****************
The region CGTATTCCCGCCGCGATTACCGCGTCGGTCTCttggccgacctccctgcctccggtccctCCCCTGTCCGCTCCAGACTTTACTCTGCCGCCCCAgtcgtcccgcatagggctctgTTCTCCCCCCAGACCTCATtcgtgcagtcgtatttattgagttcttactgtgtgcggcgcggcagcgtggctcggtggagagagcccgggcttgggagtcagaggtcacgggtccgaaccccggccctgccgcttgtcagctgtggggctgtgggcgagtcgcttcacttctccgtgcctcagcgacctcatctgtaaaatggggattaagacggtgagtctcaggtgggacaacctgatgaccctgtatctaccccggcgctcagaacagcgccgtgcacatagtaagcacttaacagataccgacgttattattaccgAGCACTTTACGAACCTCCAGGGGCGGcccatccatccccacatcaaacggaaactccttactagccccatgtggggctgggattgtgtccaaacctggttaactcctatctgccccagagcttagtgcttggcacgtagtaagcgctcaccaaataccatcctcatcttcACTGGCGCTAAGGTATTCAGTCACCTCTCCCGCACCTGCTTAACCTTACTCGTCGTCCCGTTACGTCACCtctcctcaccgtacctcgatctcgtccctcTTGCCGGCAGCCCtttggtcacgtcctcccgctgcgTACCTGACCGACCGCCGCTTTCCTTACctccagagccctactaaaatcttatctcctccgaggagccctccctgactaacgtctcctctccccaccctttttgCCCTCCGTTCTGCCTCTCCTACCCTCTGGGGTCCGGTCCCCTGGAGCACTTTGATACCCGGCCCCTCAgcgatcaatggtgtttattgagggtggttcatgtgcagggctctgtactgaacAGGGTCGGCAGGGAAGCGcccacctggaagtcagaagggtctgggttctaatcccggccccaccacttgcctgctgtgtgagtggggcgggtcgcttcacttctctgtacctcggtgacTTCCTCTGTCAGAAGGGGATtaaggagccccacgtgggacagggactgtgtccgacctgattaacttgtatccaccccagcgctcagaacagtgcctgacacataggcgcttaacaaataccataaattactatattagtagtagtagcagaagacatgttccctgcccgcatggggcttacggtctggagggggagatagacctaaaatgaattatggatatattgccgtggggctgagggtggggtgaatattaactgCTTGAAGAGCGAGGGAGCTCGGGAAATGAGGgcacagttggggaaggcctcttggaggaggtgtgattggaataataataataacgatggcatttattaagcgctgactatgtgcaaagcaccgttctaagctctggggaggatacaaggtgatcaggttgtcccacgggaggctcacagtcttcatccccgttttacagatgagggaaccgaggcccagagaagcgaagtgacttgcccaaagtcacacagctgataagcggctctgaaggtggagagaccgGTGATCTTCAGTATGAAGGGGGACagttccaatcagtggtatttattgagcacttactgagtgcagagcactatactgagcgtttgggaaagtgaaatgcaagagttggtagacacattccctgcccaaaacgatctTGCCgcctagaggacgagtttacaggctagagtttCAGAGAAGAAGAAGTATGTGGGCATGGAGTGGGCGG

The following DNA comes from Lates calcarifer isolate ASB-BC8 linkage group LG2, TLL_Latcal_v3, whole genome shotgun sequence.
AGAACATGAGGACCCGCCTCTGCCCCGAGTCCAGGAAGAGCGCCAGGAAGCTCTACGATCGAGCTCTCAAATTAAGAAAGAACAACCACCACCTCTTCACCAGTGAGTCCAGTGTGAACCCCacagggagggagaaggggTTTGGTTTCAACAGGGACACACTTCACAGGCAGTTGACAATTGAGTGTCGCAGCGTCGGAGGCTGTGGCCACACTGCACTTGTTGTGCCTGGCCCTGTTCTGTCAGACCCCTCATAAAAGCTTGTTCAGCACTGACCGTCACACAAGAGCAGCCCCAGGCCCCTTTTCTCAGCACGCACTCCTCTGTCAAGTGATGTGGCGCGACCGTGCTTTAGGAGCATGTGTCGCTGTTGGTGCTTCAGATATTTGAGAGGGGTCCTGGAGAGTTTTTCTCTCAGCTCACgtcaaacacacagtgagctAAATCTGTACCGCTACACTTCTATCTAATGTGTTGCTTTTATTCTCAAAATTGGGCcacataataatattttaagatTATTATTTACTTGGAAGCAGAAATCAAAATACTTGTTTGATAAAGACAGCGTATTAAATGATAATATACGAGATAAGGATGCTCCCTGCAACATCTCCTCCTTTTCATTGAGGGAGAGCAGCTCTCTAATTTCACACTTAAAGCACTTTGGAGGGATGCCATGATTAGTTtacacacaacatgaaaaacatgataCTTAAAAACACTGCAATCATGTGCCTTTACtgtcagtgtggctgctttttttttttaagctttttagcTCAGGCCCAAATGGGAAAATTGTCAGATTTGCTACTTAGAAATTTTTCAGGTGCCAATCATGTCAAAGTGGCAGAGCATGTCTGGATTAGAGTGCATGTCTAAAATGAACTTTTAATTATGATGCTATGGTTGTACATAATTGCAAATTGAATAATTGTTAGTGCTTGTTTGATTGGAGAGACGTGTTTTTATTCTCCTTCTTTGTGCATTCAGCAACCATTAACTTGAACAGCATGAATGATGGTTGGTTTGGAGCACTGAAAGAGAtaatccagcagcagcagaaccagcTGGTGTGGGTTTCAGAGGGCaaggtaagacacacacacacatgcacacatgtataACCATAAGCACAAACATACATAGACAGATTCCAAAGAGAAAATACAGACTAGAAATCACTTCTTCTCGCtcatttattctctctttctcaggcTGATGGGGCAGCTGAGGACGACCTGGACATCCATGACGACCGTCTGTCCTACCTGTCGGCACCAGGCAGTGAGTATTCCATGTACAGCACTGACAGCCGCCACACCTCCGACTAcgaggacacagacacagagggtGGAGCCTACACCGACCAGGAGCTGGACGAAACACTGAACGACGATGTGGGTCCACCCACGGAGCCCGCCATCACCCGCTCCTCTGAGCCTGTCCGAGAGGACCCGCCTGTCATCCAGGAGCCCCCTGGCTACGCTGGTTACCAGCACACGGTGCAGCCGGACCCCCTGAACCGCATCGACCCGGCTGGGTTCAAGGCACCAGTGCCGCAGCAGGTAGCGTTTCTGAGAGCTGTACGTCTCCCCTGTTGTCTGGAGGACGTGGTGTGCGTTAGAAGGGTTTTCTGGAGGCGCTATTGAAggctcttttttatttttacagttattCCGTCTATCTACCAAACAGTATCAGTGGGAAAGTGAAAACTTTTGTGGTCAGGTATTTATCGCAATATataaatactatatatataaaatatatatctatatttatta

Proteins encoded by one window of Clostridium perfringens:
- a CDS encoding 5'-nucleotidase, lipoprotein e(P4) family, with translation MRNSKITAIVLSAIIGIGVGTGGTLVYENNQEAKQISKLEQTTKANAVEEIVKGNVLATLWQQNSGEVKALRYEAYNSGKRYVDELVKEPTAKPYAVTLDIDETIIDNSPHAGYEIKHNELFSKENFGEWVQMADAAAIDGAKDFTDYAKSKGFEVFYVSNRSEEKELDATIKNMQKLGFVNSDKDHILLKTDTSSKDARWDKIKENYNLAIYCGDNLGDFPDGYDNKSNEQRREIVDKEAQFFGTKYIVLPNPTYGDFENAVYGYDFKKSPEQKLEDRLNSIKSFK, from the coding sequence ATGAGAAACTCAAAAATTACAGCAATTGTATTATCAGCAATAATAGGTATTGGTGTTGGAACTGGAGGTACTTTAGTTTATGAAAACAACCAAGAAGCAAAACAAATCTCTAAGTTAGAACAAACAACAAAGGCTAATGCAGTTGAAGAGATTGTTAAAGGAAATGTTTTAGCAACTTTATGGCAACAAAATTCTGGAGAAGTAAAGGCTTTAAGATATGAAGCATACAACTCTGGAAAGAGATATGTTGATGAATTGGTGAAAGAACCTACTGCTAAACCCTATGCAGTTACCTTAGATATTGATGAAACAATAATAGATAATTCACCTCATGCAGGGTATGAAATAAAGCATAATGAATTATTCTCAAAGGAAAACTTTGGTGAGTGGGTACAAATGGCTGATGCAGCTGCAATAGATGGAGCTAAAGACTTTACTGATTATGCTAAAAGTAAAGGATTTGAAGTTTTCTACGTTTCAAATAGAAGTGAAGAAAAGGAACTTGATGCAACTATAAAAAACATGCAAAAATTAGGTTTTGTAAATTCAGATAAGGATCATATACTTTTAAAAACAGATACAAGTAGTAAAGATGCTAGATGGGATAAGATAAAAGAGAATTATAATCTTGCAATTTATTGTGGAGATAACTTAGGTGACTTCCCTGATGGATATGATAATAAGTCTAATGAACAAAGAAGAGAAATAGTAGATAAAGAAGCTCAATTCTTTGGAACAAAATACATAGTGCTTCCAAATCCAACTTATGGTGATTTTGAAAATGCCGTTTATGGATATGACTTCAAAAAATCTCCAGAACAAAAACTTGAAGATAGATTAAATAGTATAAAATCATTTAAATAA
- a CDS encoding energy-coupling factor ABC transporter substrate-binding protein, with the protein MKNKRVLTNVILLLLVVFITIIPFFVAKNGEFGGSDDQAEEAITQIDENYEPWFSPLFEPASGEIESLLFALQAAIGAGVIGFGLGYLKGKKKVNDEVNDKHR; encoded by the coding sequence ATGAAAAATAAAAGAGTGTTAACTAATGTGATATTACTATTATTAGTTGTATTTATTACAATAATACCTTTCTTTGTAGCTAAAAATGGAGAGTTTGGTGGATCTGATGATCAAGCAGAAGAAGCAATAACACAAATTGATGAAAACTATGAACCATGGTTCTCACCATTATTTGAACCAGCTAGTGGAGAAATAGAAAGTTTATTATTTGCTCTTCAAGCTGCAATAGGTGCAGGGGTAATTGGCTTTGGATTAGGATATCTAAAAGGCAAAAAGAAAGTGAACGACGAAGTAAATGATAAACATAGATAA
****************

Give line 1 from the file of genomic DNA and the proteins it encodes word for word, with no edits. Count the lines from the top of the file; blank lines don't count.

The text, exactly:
The region CGTATTCCCGCCGCGATTACCGCGTCGGTCTCttggccgacctccctgcctccggtccctCCCCTGTCCGCTCCAGACTTTACTCTGCCGCCCCAgtcgtcccgcatagggctctgTTCTCCCCCCAGACCTCATtcgtgcagtcgtatttattgagttcttactgtgtgcggcgcggcagcgtggctcggtggagagagcccgggcttgggagtcagaggtcacgggtccgaaccccggccctgccgcttgtcagctgtggggctgtgggcgagtcgcttcacttctccgtgcctcagcgacctcatctgtaaaatggggattaagacggtgagtctcaggtgggacaacctgatgaccctgtatctaccccggcgctcagaacagcgccgtgcacatagtaagcacttaacagataccgacgttattattaccgAGCACTTTACGAACCTCCAGGGGCGGcccatccatccccacatcaaacggaaactccttactagccccatgtggggctgggattgtgtccaaacctggttaactcctatctgccccagagcttagtgcttggcacgtagtaagcgctcaccaaataccatcctcatcttcACTGGCGCTAAGGTATTCAGTCACCTCTCCCGCACCTGCTTAACCTTACTCGTCGTCCCGTTACGTCACCtctcctcaccgtacctcgatctcgtccctcTTGCCGGCAGCCCtttggtcacgtcctcccgctgcgTACCTGACCGACCGCCGCTTTCCTTACctccagagccctactaaaatcttatctcctccgaggagccctccctgactaacgtctcctctccccaccctttttgCCCTCCGTTCTGCCTCTCCTACCCTCTGGGGTCCGGTCCCCTGGAGCACTTTGATACCCGGCCCCTCAgcgatcaatggtgtttattgagggtggttcatgtgcagggctctgtactgaacAGGGTCGGCAGGGAAGCGcccacctggaagtcagaagggtctgggttctaatcccggccccaccacttgcctgctgtgtgagtggggcgggtcgcttcacttctctgtacctcggtgacTTCCTCTGTCAGAAGGGGATtaaggagccccacgtgggacagggactgtgtccgacctgattaacttgtatccaccccagcgctcagaacagtgcctgacacataggcgcttaacaaataccataaattactatattagtagtagtagcagaagacatgttccctgcccgcatggggcttacggtctggagggggagatagacctaaaatgaattatggatatattgccgtggggctgagggtggggtgaatattaactgCTTGAAGAGCGAGGGAGCTCGGGAAATGAGGgcacagttggggaaggcctcttggaggaggtgtgattggaataataataataacgatggcatttattaagcgctgactatgtgcaaagcaccgttctaagctctggggaggatacaaggtgatcaggttgtcccacgggaggctcacagtcttcatccccgttttacagatgagggaaccgaggcccagagaagcgaagtgacttgcccaaagtcacacagctgataagcggctctgaaggtggagagaccgGTGATCTTCAGTATGAAGGGGGACagttccaatcagtggtatttattgagcacttactgagtgcagagcactatactgagcgtttgggaaagtgaaatgcaagagttggtagacacattccctgcccaaaacgatctTGCCgcctagaggacgagtttacaggctagagtttCAGAGAAGAAGAAGTATGTGGGCATGGAGTGGGCGG